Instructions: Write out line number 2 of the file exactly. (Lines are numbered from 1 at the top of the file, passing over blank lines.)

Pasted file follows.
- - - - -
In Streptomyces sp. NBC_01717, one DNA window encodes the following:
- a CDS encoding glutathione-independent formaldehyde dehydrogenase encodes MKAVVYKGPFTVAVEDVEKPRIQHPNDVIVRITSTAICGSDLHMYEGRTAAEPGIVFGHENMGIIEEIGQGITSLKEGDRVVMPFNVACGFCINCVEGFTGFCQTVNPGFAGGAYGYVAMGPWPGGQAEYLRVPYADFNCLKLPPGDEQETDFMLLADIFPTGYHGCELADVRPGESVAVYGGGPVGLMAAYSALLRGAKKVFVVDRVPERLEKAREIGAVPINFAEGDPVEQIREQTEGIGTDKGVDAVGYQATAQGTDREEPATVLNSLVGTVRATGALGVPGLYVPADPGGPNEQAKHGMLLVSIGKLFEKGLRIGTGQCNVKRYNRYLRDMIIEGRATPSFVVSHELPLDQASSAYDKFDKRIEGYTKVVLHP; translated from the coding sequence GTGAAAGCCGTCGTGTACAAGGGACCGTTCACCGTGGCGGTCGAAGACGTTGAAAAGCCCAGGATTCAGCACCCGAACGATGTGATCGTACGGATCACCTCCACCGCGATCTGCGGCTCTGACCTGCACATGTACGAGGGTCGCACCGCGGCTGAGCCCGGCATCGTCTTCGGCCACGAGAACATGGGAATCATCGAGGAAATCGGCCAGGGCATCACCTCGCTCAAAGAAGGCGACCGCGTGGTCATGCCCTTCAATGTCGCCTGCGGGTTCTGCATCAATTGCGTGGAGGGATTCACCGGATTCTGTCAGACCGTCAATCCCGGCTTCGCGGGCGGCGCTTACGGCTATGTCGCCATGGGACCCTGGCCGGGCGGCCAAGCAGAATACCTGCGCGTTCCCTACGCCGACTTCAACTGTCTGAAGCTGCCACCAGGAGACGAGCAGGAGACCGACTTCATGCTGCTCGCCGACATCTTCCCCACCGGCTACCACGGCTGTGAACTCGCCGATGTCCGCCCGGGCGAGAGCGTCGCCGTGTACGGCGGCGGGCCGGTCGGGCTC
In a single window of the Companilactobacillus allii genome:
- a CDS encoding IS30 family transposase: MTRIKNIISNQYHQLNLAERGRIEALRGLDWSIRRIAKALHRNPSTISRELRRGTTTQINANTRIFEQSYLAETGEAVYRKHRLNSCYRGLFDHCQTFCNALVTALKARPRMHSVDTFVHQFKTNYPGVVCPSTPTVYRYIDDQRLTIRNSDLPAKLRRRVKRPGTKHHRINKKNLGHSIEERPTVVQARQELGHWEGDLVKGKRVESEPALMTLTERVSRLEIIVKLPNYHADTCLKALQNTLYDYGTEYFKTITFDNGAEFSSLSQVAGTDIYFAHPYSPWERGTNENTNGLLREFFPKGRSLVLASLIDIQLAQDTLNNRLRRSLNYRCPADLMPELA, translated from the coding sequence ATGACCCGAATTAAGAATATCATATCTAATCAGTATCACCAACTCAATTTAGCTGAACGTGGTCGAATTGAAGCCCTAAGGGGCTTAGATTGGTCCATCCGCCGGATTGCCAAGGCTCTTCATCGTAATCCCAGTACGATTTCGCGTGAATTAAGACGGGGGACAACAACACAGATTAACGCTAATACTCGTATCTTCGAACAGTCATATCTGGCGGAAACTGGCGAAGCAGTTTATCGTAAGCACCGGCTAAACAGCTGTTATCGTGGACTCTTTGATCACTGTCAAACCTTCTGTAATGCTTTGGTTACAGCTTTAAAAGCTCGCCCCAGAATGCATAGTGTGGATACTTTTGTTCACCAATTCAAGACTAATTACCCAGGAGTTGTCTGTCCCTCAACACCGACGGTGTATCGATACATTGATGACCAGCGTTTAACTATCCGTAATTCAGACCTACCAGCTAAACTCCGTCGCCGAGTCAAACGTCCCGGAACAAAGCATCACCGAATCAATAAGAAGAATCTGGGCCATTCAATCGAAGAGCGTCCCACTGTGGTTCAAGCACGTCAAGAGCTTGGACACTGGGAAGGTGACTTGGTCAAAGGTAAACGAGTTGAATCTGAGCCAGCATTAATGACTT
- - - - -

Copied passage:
- a CDS encoding glutathione-independent formaldehyde dehydrogenase encodes MKAVVYKGPFTVAVEDVEKPRIQHPNDVIVRITSTAICGSDLHMYEGRTAAEPGIVFGHENMGIIEEIGQGITSLKEGDRVVMPFNVACGFCINCVEGFTGFCQTVNPGFAGGAYGYVAMGPWPGGQAEYLRVPYADFNCLKLPPGDEQETDFMLLADIFPTGYHGCELADVRPGESVAVYGGGPVGLMAAYSALLRGAKKVFVVDRVPERLEKAREIGAVPINFAEGDPVEQIREQTEGIGTDKGVDAVGYQATAQGTDREEPATVLNSLVGTVRATGALGVPGLYVPADPGGPNEQAKHGMLLVSIGKLFEKGLRIGTGQCNVKRYNRYLRDMIIEGRATPSFVVSHELPLDQASSAYDKFDKRIEGYTKVVLHP; translated from the coding sequence GTGAAAGCCGTCGTGTACAAGGGACCGTTCACCGTGGCGGTCGAAGACGTTGAAAAGCCCAGGATTCAGCACCCGAACGATGTGATCGTACGGATCACCTCCACCGCGATCTGCGGCTCTGACCTGCACATGTACGAGGGTCGCACCGCGGCTGAGCCCGGCATCGTCTTCGGCCACGAGAACATGGGAATCATCGAGGAAATCGGCCAGGGCATCACCTCGCTCAAAGAAGGCGACCGCGTGGTCATGCCCTTCAATGTCGCCTGCGGGTTCTGCATCAATTGCGTGGAGGGATTCACCGGATTCTGTCAGACCGTCAATCCCGGCTTCGCGGGCGGCGCTTACGGCTATGTCGCCATGGGACCCTGGCCGGGCGGCCAAGCAGAATACCTGCGCGTTCCCTACGCCGACTTCAACTGTCTGAAGCTGCCACCAGGAGACGAGCAGGAGACCGACTTCATGCTGCTCGCCGACATCTTCCCCACCGGCTACCACGGCTGTGAACTCGCCGATGTCCGCCCGGGCGAGAGCGTCGCCGTGTACGGCGGCGGGCCGGTCGGGCTC